Most of the mobile phone complaints are related to the power supply. This is mainly because of improper charging and use of non-recommended chargers and low-quality batteries. Depending upon the make and model, the charging time of mobile phones varies from 1 hour to 3 hours. The charging current is also different for different models. So it is better to use the charger specified by the company only.
Equipment for measuring the capacity or the backup time of a battery are not readily available in the market. But by measuring the charging and discharging currents, the approximate backup time of a battery can be found out. For example, charge a battery of 4.8V, 400mA rating for 1 minute and check whether it can discharge for 1 minute through a 400mA torch bulb.
If the battery is discharged fully, it would not get charged again through a normal charger. The battery would require an initial charge or boosting.
Here’s a multipurpose circuit (see Fig. 1) for battery boosting as well as normal cellphone battery charging. You can boost the battery at 400 mA for two minutes and then charge using a normal charger or this car charger. Other features of this circuit are a variable regulated DC voltage output (0-12V), voltage display panel meter, provision to measure charging/discharging current, ammeter, and micro soldering iron.
The supply voltage for the whole unit is given by a 230V/18V, 2A transformer. This is rectified by a bridge rectifier (1N5408 x 4), filtered, and given to the ICs (IC1, IC2, and IC3) of regulator 7812. Another regulator IC (7805) gives regulated 5V to the voltage display panel meter. The center tapping of the transformer is connected to LM7805. The panel meter displays the variable output voltage (0-12V). It is a 3½-digit LED display module, which is readily available in the market.
Since pin 2 of IC1 (IC 7812) is grounded through a 2-kilo-ohm preset (VR1), it produces an output voltage of 13V (12V+voltage drop across the preset). You can increase the output of IC1 up to 18V by varying the preset.
The output voltage of IC1 is given to transistor T1 (S8050) through 1kilo-ohm potentiometer VR4 and 2.2-kilo-ohm resistor R1. Potentiometer VR4 acts as the boosting voltage controller. The function of 2.2 kilo-ohm resistor is to limit the boosting current. Transistor T1 acts as the pre-current amplifier.
Power transistor T2 (3055) works as the current amplifier, while 1-kilo-ohm resistor R2 acts as a current limiter to transistor T2. The emitter of T2 is connected to point C of a 12V, 200-ohm relay.
In normal condition, discharge switch S2 is opened and points ‘A’ and ‘a’ of the relay are closed to ‘C’ and ‘c’, respectively. Hence the boosting out terminals get a supply of 12V maximum. This voltage can be varied from 0 to 12V by using boosting voltage controller VR4. The mobile phone battery is boosted from this variable DC output. The boosting voltage is also given to the digital voltmeter or panel meter for display of the variable DC output.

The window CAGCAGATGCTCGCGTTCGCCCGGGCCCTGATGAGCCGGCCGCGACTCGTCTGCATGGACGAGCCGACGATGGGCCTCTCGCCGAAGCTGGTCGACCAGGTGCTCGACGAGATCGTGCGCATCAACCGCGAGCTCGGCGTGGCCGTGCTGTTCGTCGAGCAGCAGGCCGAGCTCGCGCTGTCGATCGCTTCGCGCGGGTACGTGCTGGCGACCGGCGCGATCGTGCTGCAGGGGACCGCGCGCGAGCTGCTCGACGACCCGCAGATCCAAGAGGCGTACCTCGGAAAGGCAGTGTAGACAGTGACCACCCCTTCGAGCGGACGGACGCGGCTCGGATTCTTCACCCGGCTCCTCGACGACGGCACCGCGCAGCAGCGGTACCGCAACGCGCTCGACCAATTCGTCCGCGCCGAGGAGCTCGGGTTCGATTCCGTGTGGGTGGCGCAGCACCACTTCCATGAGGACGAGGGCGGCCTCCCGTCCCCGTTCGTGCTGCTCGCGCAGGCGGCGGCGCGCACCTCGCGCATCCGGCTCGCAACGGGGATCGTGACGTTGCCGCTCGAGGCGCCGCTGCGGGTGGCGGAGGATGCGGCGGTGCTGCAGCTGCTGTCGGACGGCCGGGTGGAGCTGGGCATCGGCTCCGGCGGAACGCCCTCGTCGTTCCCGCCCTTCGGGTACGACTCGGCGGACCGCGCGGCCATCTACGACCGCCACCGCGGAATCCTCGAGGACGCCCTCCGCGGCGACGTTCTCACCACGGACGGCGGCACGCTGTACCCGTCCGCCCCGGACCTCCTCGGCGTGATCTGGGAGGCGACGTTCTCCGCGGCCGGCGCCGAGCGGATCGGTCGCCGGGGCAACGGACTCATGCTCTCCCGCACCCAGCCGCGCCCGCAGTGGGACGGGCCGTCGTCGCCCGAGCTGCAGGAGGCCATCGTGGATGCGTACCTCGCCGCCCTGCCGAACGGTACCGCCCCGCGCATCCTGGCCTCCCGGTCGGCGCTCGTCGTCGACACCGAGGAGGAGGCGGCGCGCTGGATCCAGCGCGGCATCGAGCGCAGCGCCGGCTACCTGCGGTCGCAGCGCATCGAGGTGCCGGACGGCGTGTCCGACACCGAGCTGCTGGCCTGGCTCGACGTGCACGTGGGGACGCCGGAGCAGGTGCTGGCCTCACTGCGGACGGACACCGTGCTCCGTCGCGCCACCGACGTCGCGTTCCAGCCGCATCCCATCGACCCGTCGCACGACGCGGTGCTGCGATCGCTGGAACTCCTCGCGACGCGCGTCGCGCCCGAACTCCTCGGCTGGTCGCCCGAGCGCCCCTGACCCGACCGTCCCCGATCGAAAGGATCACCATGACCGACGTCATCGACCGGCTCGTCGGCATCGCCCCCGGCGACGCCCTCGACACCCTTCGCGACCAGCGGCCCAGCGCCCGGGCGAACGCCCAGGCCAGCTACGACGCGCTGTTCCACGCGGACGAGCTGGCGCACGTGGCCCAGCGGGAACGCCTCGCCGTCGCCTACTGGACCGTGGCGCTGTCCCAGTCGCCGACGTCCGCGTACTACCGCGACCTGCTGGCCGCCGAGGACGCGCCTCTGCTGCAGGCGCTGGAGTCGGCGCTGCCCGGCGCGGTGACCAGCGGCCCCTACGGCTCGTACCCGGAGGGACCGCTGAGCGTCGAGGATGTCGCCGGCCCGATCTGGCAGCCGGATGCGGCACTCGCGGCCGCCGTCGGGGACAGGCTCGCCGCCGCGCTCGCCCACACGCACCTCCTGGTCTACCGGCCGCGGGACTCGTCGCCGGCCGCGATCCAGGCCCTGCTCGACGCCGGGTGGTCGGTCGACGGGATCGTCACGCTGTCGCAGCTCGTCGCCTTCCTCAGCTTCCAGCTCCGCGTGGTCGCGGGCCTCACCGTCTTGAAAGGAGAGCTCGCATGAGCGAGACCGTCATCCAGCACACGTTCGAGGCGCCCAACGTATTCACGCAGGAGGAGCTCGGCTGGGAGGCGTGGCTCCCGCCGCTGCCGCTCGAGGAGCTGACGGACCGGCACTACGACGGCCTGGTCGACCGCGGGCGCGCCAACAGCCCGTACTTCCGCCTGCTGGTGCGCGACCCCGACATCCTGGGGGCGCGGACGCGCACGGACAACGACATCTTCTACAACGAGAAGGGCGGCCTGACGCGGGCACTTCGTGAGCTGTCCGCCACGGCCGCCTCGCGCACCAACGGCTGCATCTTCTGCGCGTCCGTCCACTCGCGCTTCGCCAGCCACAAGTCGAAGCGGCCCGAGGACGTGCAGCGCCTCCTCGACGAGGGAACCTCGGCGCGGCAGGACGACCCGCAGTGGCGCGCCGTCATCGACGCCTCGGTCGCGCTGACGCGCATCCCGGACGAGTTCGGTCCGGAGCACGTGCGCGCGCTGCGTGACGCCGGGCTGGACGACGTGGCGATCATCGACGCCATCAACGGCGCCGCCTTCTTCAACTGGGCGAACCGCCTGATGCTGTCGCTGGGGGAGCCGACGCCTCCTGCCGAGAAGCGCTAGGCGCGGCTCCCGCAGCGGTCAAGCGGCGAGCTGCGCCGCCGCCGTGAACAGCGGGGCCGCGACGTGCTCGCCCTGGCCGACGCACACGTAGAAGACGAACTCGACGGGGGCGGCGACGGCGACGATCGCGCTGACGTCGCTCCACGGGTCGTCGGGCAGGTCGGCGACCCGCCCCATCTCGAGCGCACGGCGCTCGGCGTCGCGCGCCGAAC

A volume unit (VU) meter is used for measuring the charging and discharging current. It works from 0.1V to 1V (max.). Within this voltage range, it reads a load current of maximum 1 amp. The maximum current reading can be set with the help of 10-kilo-ohm preset VR5 connected to the VU meter.
The VU meter, boosting terminal, and car charger are connected to ground through 1-ohm, 5W resistor R4. So the VU meter displays the current taken while charging and discharging according to the voltage drop across this resistor.
When discharge switch S2 is switched on, relay RL energises and points ‘A’ and ‘a’ come in contact with points ‘B’ and ‘b’, respectively. Now if a battery is connected to the boosting terminals, it discharges through the discharge bulb and the V-U meter reads the discharging current.
On adjusting 2-kilo-ohm preset VR2, IC2 (IC 7812) gives an output of 16.5V. This voltage is given to transistor T3 (3055), which works as a current amplifier, through 1-kilo-ohm potentiometer VR3 and 1-kilo-ohm current-limiting resistor R3. Potentiometer VR3 works as the voltage control for micro-tip soldering iron. A standard micro-tip iron needs 16V DC maximum to heat up to 300°C. The micro iron current amplifier drives a micro iron of 1W to 25W.
Regulator IC3 (IC 7812) produces an output of 13V by making use of diodes D5 and D6 connected in series at pin 2 towards ground for dropping 1V. This output is given to power transistor T4 (3055), which works as a current amplifier. An output of 12.5V is obtained at the collector of T4, which is given to the car charger.
The car charger works on DC and it has an inbuilt voltage regulator and current limiter. The input of car charger varies from 4V to 12V. The outputs of different car chargers depend on the make and model. Each charger has its own connector for connection to the mobile phone. The charger holder given here can be used to connect any model of car charger for charging a mobile phone battery.